A high-tech yarn with the potential to stop bullets is being developed by 23-year-old Yasir Al-Hilali from Auckland University of Technology (AUT).
The engineering master's student is working with Auckland-based company Revolution Fibres to create a nanofibre yarn that could revolutionise the use of nanotextiles worldwide.
Nanotextiles are a combination of tiny nanofibres, each about one-thousandth the size of a human hair. They are extremely strong and versatile but their use has been limited due to issues with manufacturing and lack of a user-friendly base material.
Nanofibre yarn would allow nanotextiles to be easily mass-produced and developed for a wide range of applications, including bullet-proof clothing and the treatment of wounds.
"Research shows nanofibre yarns made from PVDF (a polymer/plastic) can be stronger than bulletproof materials such as Kevlar (the most commonly used bulletproof material used in vests)," says Al-Hilali. "We are to produce a nanofibre yarn made of PVDF, starting next year, and want to achieve high rates of production."
Nanofibre yarns can also be used for a range of medical applications: "It can be used as sutures, for example, the thread surgeons use to stitch wounds or a surgical incision," says Al-Hilali.
"Sutures made from nanofibre could be made of a material that dissolves into the skin with slow-release drugs that can help heal the wounds and prevent infection."
Ian Hosie, technical director at Revolution Fibres, says nanofibre textiles are part of a new wave of "advanced materials" developed for various functions. The company is one of the world's leading producers of nanofibre, known as one of the most efficient and innovative in the field, developing products such as air filters, facemasks and home ventilation filters, cosmetic and natural health products, carbon fibre reinforcement products and more.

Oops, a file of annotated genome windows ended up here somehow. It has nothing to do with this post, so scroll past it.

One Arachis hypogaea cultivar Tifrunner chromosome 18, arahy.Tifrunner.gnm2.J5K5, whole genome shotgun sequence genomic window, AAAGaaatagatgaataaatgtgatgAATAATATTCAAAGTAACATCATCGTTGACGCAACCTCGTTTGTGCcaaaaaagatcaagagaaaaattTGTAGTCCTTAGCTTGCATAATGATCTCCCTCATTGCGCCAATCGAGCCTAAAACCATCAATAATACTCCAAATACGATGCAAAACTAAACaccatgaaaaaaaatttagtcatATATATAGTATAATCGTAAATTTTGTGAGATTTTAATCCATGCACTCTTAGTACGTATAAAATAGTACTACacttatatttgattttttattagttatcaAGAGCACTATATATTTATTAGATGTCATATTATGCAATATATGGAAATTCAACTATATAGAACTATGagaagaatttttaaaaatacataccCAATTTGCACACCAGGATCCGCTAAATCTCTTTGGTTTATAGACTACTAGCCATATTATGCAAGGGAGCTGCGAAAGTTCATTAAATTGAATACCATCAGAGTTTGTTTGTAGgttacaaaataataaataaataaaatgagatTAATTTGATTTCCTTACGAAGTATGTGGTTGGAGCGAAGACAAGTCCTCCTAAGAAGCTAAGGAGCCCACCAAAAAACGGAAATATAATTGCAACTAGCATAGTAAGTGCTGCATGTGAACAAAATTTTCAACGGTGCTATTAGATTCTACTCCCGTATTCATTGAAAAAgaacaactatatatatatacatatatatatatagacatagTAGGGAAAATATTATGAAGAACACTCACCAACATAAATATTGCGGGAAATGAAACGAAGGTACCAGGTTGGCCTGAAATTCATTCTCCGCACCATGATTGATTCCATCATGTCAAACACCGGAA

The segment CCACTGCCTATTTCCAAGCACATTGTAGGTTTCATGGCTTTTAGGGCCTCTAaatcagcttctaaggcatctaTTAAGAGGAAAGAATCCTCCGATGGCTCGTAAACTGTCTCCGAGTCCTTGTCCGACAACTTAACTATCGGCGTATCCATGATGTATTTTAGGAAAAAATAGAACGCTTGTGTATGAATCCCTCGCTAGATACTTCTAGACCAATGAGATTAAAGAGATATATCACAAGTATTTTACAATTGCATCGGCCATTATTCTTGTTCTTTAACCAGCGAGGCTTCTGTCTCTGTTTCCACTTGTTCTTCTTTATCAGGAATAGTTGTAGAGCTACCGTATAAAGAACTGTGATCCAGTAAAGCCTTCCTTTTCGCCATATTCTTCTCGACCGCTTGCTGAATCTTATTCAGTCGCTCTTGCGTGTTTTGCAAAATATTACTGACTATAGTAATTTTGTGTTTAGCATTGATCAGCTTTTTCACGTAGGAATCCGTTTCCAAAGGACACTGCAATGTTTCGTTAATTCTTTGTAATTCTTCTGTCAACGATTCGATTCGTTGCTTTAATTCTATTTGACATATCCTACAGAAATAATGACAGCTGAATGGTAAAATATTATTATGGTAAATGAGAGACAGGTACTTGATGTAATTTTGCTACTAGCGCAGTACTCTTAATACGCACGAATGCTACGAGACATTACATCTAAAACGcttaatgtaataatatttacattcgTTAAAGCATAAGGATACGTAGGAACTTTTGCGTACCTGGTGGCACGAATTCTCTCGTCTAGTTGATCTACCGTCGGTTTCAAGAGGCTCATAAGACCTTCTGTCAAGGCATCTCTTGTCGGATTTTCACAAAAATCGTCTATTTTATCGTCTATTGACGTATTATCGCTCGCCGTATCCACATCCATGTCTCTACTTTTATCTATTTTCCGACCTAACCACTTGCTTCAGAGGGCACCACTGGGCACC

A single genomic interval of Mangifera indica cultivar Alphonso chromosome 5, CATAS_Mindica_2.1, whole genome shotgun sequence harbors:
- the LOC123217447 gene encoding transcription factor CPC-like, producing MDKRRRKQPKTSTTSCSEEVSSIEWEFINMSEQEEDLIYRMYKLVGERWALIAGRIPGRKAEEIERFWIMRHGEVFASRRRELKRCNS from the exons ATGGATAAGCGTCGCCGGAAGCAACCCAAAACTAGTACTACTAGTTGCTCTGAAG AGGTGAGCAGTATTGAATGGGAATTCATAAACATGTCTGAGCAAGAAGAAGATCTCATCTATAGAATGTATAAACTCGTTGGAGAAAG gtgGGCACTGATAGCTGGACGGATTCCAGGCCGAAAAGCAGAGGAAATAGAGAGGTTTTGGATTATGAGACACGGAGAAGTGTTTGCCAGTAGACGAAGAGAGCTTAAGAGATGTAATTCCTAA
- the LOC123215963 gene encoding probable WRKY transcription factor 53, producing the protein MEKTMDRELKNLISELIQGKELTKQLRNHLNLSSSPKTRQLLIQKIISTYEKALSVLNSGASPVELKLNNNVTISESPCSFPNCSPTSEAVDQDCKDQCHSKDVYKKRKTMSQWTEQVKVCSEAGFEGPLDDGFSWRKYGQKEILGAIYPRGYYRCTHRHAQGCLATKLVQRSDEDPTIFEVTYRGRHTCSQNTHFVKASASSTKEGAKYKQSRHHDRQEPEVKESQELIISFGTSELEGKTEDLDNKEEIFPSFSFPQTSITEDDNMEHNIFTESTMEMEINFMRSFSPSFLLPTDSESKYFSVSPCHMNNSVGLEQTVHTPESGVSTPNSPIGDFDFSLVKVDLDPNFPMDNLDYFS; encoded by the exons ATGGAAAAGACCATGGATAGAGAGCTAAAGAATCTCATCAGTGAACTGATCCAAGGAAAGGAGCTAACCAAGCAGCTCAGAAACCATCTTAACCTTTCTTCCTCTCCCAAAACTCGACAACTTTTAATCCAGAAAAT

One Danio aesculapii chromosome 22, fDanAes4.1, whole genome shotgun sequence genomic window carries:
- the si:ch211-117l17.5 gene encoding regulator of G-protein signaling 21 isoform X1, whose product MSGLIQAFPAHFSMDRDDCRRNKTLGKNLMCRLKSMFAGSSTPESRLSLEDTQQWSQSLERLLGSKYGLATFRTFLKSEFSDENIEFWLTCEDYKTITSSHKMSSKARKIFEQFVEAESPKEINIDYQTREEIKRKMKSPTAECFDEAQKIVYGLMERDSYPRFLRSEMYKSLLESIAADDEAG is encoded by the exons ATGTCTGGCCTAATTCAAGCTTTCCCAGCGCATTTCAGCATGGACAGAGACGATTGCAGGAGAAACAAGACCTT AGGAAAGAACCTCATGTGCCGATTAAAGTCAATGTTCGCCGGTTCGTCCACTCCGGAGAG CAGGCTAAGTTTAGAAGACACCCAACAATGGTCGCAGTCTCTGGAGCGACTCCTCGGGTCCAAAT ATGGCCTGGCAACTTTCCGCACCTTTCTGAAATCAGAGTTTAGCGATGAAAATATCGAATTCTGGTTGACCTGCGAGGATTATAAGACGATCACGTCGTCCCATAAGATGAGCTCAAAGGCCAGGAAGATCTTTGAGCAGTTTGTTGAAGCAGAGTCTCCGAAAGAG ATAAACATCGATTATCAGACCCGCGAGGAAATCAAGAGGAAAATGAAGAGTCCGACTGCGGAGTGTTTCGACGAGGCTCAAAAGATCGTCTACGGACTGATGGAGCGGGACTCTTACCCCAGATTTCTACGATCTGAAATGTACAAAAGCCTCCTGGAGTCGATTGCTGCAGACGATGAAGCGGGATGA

Manufacturing limitations have largely curtailed the mass production of nanotextiles; nanofibre yarn would allow them to be created in much larger quantities. Al-Hilali's work is focusing on techniques allowing such fibres to be spun into a yarn to be incorporated into machinery already in use across industries.
"His work has the potential to open up many more product applications, such as wearable electronics and medical products," says Hosie.
Al-Hilali started working with textiles at the start of his Masters degree at AUT earlier this year. He was tasked with analysing potential uses for polyester, quickly discovering some interesting and unusual applications.
"I investigated uses for the different components of the textile," he says. "For example, some of its components can be used to conduct electricity."
His work with polyester brought him to the attention of the people at Colab, AUT's collaborative research facility for design and creative technologies.
"My supervisor Dr Andrew Lowe was directly involved with Colab and they were really interested in what I was doing," he says.
After attracting the attention of Colab he was offered an internship at Revolution Fibres earlier this year.
Hosie says the company started discussions with AUT last year when looking for a talented student to help develop a nanofibre yarn: "Callaghan Innovation funding was used to attract a student to prove the underlying concepts between electrospinning [nanofibre production] and yarning," he explains. "Yasir proved to have a good combination of technical and mechanical engineering skills and was recommended by AUT."
Next year will see Al-Hilali spending 50 per cent of his time developing nanofibre yarns at Revolution Fibres while completing the theoretical components of his master's degree.
The addition of an easy-to-use microfibre yarn to the company's arsenal of products will see its appeal broaden to an even wider international audience and lead to future innovations and cutting-edge products.
Read more from AUT here